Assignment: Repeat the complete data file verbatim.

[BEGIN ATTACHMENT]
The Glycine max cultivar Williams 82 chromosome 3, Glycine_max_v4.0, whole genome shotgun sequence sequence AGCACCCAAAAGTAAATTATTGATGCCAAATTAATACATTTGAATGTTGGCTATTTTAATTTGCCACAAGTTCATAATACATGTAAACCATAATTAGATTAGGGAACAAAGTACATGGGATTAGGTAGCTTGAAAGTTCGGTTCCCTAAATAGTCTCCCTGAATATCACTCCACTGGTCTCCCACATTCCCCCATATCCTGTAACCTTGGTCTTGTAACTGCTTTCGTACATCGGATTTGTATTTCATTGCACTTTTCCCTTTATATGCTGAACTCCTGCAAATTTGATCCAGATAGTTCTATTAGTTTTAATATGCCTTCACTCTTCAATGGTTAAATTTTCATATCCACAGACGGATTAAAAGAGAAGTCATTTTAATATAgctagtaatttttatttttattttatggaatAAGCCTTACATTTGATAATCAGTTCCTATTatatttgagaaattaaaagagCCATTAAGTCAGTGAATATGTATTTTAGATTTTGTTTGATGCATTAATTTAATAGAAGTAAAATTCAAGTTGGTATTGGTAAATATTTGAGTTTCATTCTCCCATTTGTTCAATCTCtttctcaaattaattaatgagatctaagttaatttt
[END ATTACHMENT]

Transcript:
The Glycine max cultivar Williams 82 chromosome 3, Glycine_max_v4.0, whole genome shotgun sequence sequence AGCACCCAAAAGTAAATTATTGATGCCAAATTAATACATTTGAATGTTGGCTATTTTAATTTGCCACAAGTTCATAATACATGTAAACCATAATTAGATTAGGGAACAAAGTACATGGGATTAGGTAGCTTGAAAGTTCGGTTCCCTAAATAGTCTCCCTGAATATCACTCCACTGGTCTCCCACATTCCCCCATATCCTGTAACCTTGGTCTTGTAACTGCTTTCGTACATCGGATTTGTATTTCATTGCACTTTTCCCTTTATATGCTGAACTCCTGCAAATTTGATCCAGATAGTTCTATTAGTTTTAATATGCCTTCACTCTTCAATGGTTAAATTTTCATATCCACAGACGGATTAAAAGAGAAGTCATTTTAATATAgctagtaatttttatttttattttatggaatAAGCCTTACATTTGATAATCAGTTCCTATTatatttgagaaattaaaagagCCATTAAGTCAGTGAATATGTATTTTAGATTTTGTTTGATGCATTAATTTAATAGAAGTAAAATTCAAGTTGGTATTGGTAAATATTTGAGTTTCATTCTCCCATTTGTTCAATCTCtttctcaaattaattaatgagatctaagttaatttt